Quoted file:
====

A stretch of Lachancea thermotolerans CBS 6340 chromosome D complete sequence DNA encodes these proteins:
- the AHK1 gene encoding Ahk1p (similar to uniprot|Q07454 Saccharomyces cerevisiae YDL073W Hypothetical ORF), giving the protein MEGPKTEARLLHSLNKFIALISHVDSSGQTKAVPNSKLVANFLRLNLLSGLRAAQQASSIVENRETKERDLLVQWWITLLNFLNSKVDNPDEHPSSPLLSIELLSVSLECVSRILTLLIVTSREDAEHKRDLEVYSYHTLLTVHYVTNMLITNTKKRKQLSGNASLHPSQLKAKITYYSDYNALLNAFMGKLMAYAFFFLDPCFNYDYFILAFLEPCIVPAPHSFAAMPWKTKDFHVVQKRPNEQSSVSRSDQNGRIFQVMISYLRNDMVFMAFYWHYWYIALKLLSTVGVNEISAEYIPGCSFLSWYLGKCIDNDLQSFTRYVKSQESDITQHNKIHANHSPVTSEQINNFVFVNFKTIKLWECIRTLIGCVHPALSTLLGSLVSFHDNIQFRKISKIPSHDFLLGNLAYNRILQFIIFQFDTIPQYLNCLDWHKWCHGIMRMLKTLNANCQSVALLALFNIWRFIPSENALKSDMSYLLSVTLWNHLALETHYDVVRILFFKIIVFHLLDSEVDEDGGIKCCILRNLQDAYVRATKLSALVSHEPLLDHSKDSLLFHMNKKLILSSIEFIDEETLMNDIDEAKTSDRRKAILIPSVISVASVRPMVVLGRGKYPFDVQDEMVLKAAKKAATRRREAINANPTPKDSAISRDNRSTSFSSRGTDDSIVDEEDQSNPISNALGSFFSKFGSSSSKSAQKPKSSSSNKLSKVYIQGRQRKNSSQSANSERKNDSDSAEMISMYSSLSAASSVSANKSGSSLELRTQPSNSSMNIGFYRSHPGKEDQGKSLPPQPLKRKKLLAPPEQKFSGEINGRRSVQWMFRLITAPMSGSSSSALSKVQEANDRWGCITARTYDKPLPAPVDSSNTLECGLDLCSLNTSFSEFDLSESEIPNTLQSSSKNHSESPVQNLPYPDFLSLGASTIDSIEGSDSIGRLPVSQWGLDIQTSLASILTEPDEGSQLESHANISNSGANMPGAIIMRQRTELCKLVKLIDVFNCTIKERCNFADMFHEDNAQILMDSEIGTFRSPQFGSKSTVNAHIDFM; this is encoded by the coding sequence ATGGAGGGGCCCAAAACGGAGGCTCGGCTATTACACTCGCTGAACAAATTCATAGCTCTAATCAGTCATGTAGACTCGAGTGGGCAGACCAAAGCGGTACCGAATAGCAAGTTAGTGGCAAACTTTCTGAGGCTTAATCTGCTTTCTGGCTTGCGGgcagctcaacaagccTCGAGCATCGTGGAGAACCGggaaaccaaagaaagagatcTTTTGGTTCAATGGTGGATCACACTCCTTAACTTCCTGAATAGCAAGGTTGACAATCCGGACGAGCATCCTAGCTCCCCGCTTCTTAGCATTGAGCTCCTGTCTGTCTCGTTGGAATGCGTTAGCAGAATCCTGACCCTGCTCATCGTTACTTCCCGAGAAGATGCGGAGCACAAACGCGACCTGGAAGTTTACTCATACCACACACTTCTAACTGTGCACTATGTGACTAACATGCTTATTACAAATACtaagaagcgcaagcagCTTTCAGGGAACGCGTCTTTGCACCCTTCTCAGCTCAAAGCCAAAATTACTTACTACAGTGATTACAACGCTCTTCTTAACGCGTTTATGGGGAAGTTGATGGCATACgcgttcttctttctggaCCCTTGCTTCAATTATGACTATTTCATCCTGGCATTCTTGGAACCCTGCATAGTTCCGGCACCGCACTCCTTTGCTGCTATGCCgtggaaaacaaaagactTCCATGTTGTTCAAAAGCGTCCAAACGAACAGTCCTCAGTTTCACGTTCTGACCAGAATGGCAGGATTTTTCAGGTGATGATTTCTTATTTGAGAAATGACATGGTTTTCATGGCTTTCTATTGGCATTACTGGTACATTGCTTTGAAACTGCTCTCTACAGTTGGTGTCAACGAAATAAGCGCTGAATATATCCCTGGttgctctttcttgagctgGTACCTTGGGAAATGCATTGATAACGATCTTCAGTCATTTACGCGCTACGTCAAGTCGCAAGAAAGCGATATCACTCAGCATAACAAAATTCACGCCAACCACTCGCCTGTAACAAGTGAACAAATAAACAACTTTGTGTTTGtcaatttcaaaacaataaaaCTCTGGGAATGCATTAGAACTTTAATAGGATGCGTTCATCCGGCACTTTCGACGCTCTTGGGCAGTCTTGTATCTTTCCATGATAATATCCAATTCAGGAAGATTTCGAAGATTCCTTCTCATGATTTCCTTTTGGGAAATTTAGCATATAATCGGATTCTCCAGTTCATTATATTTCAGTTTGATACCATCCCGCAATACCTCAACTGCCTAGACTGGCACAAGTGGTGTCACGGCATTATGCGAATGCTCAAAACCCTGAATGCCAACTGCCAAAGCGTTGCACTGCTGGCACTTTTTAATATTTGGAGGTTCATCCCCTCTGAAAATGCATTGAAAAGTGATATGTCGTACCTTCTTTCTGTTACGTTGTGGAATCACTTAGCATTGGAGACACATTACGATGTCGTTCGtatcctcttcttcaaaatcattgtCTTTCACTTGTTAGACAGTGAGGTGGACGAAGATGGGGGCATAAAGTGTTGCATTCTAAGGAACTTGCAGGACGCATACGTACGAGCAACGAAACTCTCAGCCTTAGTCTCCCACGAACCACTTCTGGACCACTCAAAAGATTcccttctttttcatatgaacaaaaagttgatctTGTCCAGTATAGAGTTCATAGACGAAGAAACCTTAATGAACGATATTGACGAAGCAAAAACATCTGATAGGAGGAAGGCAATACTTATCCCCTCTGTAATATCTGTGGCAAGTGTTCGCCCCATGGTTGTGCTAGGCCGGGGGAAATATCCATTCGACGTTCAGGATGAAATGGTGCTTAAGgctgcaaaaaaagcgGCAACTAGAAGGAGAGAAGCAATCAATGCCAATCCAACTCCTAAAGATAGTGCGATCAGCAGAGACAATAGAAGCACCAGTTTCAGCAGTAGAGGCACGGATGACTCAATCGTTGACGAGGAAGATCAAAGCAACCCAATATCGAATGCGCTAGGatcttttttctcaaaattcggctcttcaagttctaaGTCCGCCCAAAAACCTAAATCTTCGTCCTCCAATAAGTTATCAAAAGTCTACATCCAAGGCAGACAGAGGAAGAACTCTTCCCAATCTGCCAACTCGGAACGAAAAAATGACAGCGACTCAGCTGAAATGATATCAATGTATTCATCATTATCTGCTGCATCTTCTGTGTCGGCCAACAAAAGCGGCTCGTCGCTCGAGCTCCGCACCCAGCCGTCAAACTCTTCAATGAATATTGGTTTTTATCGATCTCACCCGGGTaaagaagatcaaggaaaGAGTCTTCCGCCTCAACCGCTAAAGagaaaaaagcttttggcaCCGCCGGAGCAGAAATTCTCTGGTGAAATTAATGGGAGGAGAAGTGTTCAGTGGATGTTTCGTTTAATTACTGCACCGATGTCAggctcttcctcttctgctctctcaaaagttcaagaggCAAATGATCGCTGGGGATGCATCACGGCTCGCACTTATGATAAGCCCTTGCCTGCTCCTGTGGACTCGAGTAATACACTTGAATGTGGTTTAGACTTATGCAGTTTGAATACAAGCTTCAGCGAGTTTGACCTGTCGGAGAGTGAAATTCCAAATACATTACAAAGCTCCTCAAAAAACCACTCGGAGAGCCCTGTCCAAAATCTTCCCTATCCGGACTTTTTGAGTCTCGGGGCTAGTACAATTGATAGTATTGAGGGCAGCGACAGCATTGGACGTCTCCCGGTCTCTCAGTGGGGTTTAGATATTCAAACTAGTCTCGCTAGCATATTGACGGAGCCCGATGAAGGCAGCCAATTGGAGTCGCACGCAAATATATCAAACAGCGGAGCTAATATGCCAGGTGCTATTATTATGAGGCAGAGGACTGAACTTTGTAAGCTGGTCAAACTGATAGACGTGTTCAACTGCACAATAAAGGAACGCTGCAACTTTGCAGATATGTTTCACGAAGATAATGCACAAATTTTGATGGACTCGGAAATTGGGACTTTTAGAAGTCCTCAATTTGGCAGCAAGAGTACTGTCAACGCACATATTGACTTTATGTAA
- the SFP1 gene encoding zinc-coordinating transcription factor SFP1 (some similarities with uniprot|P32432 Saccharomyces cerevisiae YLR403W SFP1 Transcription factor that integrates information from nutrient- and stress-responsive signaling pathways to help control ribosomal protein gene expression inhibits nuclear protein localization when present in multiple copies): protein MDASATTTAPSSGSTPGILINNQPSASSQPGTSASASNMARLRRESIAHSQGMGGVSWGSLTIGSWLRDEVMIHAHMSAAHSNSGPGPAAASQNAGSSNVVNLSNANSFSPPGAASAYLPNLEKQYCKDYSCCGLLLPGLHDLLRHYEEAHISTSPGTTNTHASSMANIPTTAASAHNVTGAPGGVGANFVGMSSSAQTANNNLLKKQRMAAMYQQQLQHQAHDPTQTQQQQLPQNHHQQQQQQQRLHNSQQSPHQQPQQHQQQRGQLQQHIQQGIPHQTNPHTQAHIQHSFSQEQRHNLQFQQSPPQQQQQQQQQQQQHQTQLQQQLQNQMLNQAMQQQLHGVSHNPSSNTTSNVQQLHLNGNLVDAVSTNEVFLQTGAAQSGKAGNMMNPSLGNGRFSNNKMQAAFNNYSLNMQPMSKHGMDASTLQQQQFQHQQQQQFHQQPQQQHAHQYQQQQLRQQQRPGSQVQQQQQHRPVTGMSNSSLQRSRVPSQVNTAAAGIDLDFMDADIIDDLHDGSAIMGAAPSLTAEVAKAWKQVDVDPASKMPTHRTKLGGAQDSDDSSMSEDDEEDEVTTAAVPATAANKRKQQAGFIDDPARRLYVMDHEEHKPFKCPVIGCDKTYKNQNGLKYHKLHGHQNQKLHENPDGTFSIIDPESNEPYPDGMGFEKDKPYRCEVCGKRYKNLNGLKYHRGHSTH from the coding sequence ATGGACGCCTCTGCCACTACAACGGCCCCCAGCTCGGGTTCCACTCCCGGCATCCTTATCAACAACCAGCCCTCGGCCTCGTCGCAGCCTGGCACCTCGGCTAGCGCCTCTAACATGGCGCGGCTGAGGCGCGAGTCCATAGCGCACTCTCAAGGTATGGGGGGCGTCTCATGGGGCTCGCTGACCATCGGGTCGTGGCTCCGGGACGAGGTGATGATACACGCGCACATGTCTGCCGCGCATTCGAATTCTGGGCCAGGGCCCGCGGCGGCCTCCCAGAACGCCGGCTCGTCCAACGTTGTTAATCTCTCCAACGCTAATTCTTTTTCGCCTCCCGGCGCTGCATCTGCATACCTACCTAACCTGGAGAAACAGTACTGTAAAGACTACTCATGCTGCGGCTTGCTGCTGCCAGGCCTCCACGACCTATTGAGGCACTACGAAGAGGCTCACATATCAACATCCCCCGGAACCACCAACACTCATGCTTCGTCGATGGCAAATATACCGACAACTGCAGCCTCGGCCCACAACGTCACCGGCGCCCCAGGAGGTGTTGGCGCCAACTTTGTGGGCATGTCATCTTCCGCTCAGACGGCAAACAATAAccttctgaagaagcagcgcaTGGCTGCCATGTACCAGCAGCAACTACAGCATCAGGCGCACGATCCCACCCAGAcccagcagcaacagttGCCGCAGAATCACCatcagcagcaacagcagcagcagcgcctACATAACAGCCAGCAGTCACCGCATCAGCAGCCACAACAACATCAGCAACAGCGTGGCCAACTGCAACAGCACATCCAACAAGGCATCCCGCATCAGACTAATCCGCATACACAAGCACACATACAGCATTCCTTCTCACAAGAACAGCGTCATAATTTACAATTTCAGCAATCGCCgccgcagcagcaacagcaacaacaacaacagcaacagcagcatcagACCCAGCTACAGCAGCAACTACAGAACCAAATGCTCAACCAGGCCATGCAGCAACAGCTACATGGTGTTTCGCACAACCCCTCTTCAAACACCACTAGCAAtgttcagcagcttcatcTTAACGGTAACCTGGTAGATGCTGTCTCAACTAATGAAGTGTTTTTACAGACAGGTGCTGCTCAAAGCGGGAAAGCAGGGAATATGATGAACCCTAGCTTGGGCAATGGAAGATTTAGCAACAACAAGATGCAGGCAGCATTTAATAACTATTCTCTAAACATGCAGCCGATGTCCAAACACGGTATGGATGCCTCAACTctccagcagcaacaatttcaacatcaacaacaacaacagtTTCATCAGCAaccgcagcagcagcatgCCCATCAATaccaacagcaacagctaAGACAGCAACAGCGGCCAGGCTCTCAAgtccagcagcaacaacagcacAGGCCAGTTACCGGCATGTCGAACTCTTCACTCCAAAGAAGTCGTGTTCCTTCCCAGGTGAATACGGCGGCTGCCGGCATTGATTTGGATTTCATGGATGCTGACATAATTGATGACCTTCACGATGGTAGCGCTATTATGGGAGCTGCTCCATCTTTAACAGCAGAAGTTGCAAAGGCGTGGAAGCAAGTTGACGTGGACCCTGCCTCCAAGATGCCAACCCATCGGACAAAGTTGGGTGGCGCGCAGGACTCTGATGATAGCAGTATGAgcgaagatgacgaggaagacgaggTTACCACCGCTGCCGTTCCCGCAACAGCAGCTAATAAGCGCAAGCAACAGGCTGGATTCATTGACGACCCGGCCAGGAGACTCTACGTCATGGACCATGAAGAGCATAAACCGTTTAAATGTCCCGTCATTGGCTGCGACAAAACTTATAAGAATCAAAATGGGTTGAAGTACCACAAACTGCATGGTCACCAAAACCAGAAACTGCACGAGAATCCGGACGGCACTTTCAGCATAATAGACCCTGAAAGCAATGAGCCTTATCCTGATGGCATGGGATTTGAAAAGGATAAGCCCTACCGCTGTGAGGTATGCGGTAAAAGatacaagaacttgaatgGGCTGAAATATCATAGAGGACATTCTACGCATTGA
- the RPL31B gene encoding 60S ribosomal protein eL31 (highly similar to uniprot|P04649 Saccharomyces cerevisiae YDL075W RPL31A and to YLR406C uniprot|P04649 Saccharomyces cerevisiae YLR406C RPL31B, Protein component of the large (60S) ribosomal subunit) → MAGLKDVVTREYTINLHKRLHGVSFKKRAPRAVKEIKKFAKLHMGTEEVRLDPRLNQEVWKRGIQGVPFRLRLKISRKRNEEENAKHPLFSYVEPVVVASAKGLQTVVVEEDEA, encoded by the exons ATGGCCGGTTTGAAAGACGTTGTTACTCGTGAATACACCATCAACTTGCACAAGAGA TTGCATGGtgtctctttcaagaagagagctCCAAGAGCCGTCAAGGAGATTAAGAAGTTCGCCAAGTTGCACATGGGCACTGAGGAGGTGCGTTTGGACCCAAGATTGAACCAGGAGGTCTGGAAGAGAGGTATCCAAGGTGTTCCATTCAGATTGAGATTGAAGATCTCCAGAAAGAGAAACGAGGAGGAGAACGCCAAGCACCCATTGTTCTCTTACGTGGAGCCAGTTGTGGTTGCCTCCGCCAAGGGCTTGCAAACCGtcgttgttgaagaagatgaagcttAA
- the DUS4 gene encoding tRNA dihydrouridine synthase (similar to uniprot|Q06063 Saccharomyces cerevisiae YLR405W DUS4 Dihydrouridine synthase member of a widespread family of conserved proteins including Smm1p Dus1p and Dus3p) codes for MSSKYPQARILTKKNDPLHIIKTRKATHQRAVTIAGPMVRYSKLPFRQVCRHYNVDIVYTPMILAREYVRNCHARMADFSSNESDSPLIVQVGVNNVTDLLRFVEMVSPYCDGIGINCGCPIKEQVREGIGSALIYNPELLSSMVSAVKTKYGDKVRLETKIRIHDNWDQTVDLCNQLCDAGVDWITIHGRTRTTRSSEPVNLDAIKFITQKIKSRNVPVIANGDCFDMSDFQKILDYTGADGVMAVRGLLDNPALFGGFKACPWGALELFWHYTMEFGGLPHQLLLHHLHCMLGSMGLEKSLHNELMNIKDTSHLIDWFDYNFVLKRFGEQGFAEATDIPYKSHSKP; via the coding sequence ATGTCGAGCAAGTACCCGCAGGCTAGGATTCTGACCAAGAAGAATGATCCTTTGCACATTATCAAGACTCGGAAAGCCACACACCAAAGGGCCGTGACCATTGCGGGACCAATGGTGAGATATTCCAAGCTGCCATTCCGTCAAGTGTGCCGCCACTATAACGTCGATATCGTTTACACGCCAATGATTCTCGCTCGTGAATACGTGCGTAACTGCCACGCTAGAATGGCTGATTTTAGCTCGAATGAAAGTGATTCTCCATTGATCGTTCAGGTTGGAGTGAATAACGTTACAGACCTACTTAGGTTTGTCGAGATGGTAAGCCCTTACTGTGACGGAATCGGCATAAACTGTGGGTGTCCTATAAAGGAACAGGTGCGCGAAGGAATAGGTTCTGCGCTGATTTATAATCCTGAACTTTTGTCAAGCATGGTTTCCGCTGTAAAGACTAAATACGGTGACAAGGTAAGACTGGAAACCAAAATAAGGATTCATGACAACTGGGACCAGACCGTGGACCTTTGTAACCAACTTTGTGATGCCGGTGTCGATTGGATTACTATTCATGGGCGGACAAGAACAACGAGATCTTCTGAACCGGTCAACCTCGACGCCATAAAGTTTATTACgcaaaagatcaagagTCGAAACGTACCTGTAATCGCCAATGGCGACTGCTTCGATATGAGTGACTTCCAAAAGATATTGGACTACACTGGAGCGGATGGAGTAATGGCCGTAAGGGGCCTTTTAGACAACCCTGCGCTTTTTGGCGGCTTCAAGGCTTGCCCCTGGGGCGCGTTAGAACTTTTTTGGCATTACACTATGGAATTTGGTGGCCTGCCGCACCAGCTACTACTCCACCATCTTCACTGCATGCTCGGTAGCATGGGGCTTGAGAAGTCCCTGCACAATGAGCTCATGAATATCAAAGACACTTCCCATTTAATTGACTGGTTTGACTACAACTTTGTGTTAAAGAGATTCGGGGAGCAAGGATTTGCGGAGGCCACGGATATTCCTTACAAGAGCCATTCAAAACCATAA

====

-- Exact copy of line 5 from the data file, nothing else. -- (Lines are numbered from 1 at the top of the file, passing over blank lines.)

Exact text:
- the DUS4 gene encoding tRNA dihydrouridine synthase (similar to uniprot|Q06063 Saccharomyces cerevisiae YLR405W DUS4 Dihydrouridine synthase member of a widespread family of conserved proteins including Smm1p Dus1p and Dus3p) codes for MSSKYPQARILTKKNDPLHIIKTRKATHQRAVTIAGPMVRYSKLPFRQVCRHYNVDIVYTPMILAREYVRNCHARMADFSSNESDSPLIVQVGVNNVTDLLRFVEMVSPYCDGIGINCGCPIKEQVREGIGSALIYNPELLSSMVSAVKTKYGDKVRLETKIRIHDNWDQTVDLCNQLCDAGVDWITIHGRTRTTRSSEPVNLDAIKFITQKIKSRNVPVIANGDCFDMSDFQKILDYTGADGVMAVRGLLDNPALFGGFKACPWGALELFWHYTMEFGGLPHQLLLHHLHCMLGSMGLEKSLHNELMNIKDTSHLIDWFDYNFVLKRFGEQGFAEATDIPYKSHSKP; via the coding sequence ATGTCGAGCAAGTACCCGCAGGCTAGGATTCTGACCAAGAAGAATGATCCTTTGCACATTATCAAGACTCGGAAAGCCACACACCAAAGGGCCGTGACCATTGCGGGACCAATGGTGAGATATTCCAAGCTGCCATTCCGTCAAGTGTGCCGCCACTATAACGTCGATATCGTTTACACGCCAATGATTCTCGCTCGTGAATACGTGCGTAACTGCCACGCTAGAATGGCTGATTTTAGCTCGAATGAAAGTGATTCTCCATTGATCGTTCAGGTTGGAGTGAATAACGTTACAGACCTACTTAGGTTTGTCGAGATGGTAAGCCCTTACTGTGACGGAATCGGCATAAACTGTGGGTGTCCTATAAAGGAACAGGTGCGCGAAGGAATAGGTTCTGCGCTGATTTATAATCCTGAACTTTTGTCAAGCATGGTTTCCGCTGTAAAGACTAAATACGGTGACAAGGTAAGACTGGAAACCAAAATAAGGATTCATGACAACTGGGACCAGACCGTGGACCTTTGTAACCAACTTTGTGATGCCGGTGTCGATTGGATTACTATTCATGGGCGGACAAGAACAACGAGATCTTCTGAACCGGTCAACCTCGACGCCATAAAGTTTATTACgcaaaagatcaagagTCGAAACGTACCTGTAATCGCCAATGGCGACTGCTTCGATATGAGTGACTTCCAAAAGATATTGGACTACACTGGAGCGGATGGAGTAATGGCCGTAAGGGGCCTTTTAGACAACCCTGCGCTTTTTGGCGGCTTCAAGGCTTGCCCCTGGGGCGCGTTAGAACTTTTTTGGCATTACACTATGGAATTTGGTGGCCTGCCGCACCAGCTACTACTCCACCATCTTCACTGCATGCTCGGTAGCATGGGGCTTGAGAAGTCCCTGCACAATGAGCTCATGAATATCAAAGACACTTCCCATTTAATTGACTGGTTTGACTACAACTTTGTGTTAAAGAGATTCGGGGAGCAAGGATTTGCGGAGGCCACGGATATTCCTTACAAGAGCCATTCAAAACCATAA